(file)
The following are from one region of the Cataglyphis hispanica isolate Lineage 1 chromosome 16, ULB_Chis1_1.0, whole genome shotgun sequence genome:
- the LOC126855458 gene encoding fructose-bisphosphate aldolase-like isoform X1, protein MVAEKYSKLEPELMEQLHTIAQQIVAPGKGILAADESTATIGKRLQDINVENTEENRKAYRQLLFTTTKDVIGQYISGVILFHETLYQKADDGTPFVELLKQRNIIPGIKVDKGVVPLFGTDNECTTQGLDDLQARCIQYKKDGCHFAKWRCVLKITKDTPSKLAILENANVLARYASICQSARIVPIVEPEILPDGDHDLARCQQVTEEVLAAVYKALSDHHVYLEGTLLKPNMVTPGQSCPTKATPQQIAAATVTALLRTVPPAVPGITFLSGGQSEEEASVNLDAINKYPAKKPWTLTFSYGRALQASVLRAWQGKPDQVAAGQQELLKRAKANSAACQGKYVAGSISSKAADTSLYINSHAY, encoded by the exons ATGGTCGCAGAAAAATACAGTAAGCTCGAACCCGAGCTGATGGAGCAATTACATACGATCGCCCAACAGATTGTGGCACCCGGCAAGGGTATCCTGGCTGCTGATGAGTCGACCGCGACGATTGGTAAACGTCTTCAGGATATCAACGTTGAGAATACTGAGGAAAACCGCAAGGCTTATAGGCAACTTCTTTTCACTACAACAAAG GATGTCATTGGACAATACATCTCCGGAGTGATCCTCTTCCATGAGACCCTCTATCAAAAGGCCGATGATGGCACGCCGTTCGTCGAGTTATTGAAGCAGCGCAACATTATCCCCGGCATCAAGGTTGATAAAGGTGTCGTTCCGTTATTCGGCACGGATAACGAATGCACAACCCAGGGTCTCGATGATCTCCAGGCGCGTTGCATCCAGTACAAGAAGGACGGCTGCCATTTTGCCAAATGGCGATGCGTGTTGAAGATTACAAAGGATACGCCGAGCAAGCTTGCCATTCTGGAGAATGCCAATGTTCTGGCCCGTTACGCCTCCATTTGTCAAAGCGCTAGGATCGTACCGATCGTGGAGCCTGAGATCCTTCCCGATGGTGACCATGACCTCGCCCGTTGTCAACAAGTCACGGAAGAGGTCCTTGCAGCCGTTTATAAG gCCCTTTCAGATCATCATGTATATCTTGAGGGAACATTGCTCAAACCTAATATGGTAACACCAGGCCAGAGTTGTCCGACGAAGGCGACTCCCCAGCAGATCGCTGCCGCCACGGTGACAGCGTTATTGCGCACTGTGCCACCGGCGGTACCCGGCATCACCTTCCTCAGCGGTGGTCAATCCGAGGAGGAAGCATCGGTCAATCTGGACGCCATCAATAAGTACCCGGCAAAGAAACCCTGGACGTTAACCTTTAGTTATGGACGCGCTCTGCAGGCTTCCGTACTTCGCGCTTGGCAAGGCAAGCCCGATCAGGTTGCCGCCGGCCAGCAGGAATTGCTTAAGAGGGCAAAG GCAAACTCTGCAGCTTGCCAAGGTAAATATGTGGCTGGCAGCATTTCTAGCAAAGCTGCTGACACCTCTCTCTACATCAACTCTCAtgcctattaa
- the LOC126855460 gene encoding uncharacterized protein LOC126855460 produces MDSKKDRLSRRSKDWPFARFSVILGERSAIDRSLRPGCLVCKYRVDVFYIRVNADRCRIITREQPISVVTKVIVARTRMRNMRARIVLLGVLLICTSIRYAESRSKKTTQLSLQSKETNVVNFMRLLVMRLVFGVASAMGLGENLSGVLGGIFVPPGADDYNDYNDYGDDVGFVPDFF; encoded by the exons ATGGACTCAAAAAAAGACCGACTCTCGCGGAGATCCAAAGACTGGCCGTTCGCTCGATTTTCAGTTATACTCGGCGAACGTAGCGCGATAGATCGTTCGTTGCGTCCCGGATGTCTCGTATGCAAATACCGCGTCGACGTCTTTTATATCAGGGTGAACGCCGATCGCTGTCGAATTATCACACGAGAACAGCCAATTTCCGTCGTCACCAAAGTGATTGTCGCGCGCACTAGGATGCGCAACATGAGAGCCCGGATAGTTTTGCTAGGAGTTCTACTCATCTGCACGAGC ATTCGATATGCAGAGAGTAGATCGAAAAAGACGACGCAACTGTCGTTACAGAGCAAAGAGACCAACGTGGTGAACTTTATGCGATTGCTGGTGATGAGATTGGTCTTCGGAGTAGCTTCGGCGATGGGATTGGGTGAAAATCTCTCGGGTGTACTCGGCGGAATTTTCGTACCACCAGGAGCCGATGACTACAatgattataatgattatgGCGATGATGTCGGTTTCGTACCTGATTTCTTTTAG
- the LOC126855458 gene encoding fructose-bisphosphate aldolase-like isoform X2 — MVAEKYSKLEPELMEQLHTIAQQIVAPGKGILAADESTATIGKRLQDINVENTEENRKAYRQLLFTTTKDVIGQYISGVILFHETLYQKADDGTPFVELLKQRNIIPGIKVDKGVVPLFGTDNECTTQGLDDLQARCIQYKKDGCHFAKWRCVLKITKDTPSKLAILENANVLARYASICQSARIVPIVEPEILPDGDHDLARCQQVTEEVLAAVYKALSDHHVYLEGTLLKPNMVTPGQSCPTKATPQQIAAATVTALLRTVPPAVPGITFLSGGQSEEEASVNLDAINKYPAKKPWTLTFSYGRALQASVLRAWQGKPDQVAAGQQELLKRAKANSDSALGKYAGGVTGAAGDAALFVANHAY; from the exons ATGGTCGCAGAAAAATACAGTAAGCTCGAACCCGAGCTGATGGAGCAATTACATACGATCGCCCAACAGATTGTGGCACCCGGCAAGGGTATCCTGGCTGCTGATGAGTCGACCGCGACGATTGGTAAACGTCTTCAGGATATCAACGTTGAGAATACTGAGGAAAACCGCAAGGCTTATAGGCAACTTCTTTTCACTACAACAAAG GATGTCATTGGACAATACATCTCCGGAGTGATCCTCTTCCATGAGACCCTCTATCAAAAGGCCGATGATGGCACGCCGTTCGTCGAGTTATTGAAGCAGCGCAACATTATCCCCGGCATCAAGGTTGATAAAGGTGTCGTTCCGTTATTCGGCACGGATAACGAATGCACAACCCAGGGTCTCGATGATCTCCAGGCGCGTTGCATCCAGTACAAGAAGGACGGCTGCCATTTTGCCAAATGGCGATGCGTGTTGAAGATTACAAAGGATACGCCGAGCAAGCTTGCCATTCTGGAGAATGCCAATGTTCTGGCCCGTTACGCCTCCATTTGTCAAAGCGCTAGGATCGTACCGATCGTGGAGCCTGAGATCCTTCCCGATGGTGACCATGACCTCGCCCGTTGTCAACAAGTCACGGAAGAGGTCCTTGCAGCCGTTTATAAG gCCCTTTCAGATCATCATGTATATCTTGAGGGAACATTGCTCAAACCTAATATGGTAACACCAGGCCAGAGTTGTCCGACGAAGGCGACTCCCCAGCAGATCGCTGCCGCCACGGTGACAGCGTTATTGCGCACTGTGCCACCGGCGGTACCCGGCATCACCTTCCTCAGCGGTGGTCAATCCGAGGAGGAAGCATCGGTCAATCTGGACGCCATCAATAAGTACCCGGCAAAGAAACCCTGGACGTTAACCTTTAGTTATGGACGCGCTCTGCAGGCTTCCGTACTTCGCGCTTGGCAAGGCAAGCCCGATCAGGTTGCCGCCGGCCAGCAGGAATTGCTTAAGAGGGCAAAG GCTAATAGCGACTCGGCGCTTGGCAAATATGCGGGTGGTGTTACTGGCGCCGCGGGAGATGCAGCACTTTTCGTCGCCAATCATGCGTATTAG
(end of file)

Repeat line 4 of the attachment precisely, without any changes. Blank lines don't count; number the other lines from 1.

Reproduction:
- the LOC126855458 gene encoding fructose-bisphosphate aldolase-like isoform X2 — MVAEKYSKLEPELMEQLHTIAQQIVAPGKGILAADESTATIGKRLQDINVENTEENRKAYRQLLFTTTKDVIGQYISGVILFHETLYQKADDGTPFVELLKQRNIIPGIKVDKGVVPLFGTDNECTTQGLDDLQARCIQYKKDGCHFAKWRCVLKITKDTPSKLAILENANVLARYASICQSARIVPIVEPEILPDGDHDLARCQQVTEEVLAAVYKALSDHHVYLEGTLLKPNMVTPGQSCPTKATPQQIAAATVTALLRTVPPAVPGITFLSGGQSEEEASVNLDAINKYPAKKPWTLTFSYGRALQASVLRAWQGKPDQVAAGQQELLKRAKANSDSALGKYAGGVTGAAGDAALFVANHAY; from the exons ATGGTCGCAGAAAAATACAGTAAGCTCGAACCCGAGCTGATGGAGCAATTACATACGATCGCCCAACAGATTGTGGCACCCGGCAAGGGTATCCTGGCTGCTGATGAGTCGACCGCGACGATTGGTAAACGTCTTCAGGATATCAACGTTGAGAATACTGAGGAAAACCGCAAGGCTTATAGGCAACTTCTTTTCACTACAACAAAG GATGTCATTGGACAATACATCTCCGGAGTGATCCTCTTCCATGAGACCCTCTATCAAAAGGCCGATGATGGCACGCCGTTCGTCGAGTTATTGAAGCAGCGCAACATTATCCCCGGCATCAAGGTTGATAAAGGTGTCGTTCCGTTATTCGGCACGGATAACGAATGCACAACCCAGGGTCTCGATGATCTCCAGGCGCGTTGCATCCAGTACAAGAAGGACGGCTGCCATTTTGCCAAATGGCGATGCGTGTTGAAGATTACAAAGGATACGCCGAGCAAGCTTGCCATTCTGGAGAATGCCAATGTTCTGGCCCGTTACGCCTCCATTTGTCAAAGCGCTAGGATCGTACCGATCGTGGAGCCTGAGATCCTTCCCGATGGTGACCATGACCTCGCCCGTTGTCAACAAGTCACGGAAGAGGTCCTTGCAGCCGTTTATAAG gCCCTTTCAGATCATCATGTATATCTTGAGGGAACATTGCTCAAACCTAATATGGTAACACCAGGCCAGAGTTGTCCGACGAAGGCGACTCCCCAGCAGATCGCTGCCGCCACGGTGACAGCGTTATTGCGCACTGTGCCACCGGCGGTACCCGGCATCACCTTCCTCAGCGGTGGTCAATCCGAGGAGGAAGCATCGGTCAATCTGGACGCCATCAATAAGTACCCGGCAAAGAAACCCTGGACGTTAACCTTTAGTTATGGACGCGCTCTGCAGGCTTCCGTACTTCGCGCTTGGCAAGGCAAGCCCGATCAGGTTGCCGCCGGCCAGCAGGAATTGCTTAAGAGGGCAAAG GCTAATAGCGACTCGGCGCTTGGCAAATATGCGGGTGGTGTTACTGGCGCCGCGGGAGATGCAGCACTTTTCGTCGCCAATCATGCGTATTAG